A trusted medium
One retailer explains:
I use WhatsApp in sourcing and when customers are placing their orders. It’s a great way to get customers. … I get customers by sharing with friends then friends share with others that’s how I network.
Screenshot of goat milk orders via a WhatsApp group (Source: Kevin & Sylvester’s Video Diary
As a direct response to customer demand, some of the retailers in our sample have, for example, adjusted their range of products. This repurposing or retargeting of social media for business purposes
by producers and retailers in Mukuru are a textbook example of social network marketing
, where it is all about the direct relationship building with (potential) customers. The opportunities this represents have not gone unnoticed, and the strategy is also increasingly being picked up and explored by formal supermarket chains (e.g. in Nigeria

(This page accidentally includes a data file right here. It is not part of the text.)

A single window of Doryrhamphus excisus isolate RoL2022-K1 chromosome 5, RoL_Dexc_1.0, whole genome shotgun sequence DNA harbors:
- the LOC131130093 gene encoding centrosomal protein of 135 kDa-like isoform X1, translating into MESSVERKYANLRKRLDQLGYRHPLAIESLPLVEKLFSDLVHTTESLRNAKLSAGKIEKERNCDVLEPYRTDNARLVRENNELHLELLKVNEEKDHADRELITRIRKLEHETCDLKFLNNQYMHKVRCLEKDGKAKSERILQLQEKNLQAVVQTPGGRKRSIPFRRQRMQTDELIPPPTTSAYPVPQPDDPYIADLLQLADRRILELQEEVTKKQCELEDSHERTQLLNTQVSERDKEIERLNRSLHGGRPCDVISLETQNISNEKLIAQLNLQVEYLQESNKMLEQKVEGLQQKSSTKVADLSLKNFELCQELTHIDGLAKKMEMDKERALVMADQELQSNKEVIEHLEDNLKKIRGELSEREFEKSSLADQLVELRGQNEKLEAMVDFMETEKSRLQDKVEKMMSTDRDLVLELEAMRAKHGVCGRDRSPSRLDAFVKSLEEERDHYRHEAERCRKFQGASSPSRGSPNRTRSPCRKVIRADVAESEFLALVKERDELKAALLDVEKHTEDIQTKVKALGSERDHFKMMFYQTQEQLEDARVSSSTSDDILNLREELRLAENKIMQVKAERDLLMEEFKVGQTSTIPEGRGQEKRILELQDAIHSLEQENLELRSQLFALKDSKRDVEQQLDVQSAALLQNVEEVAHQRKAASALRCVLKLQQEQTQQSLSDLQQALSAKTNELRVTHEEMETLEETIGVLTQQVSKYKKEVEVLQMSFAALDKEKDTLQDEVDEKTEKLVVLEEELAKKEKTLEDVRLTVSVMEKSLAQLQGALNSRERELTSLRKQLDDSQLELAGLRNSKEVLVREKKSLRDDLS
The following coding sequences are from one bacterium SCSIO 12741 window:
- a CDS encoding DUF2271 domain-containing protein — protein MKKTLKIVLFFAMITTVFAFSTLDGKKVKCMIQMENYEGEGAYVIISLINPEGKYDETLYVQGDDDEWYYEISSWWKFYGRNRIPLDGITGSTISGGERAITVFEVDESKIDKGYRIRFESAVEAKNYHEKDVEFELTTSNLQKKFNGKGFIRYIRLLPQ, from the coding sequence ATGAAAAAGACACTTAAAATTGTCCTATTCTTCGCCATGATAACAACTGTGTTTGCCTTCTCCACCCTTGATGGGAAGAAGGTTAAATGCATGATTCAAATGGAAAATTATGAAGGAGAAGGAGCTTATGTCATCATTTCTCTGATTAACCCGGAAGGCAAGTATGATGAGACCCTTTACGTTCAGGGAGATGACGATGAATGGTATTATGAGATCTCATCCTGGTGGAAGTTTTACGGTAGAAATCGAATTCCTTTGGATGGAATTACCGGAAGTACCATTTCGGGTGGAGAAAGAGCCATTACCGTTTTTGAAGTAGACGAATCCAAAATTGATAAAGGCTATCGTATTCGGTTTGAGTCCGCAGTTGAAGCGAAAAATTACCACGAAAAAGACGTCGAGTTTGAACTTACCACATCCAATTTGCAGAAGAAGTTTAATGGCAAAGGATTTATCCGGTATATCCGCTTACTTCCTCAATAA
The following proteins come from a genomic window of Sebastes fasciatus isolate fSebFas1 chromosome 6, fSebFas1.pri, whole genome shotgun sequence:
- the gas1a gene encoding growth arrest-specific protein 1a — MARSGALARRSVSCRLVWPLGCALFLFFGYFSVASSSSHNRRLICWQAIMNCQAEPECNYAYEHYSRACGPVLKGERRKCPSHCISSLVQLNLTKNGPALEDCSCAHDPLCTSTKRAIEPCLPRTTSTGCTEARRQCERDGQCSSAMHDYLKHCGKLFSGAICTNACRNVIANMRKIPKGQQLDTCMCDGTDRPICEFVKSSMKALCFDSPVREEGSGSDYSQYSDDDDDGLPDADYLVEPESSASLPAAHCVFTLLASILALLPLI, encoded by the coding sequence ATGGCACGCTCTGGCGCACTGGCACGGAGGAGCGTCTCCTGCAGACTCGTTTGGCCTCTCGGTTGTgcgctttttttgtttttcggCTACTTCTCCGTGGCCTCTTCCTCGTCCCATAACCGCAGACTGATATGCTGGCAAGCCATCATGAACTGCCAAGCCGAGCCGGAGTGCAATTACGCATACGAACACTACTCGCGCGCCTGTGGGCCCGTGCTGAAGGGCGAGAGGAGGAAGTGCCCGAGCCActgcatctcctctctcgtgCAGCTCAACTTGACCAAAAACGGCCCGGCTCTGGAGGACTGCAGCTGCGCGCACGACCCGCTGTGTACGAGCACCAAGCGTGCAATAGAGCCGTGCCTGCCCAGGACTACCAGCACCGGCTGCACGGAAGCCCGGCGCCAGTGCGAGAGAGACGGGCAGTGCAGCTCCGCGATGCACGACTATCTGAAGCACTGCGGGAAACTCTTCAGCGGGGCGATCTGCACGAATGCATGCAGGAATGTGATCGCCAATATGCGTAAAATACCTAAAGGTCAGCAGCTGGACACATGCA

Some residents in Mukuru are taking things a step further. Most of the interviewed informal retailers are tapping into WhatsApp for the sourcing end of business as well. We encountered digitally savvy retailers that activate family and friends based in the vicinity of (peri-urban) farms or key wholesale markets, to go check on product quality and negotiate prices on their behalf, in real time. Frequently, these retailers also are in direct contact with their suppliers and assess quality and negotiate prices based on videos and live images of the products.
This is illustrated by the experience of one retailer, who sources cabbages from Kinangop, approximately 120 kilometres North of Nairobi: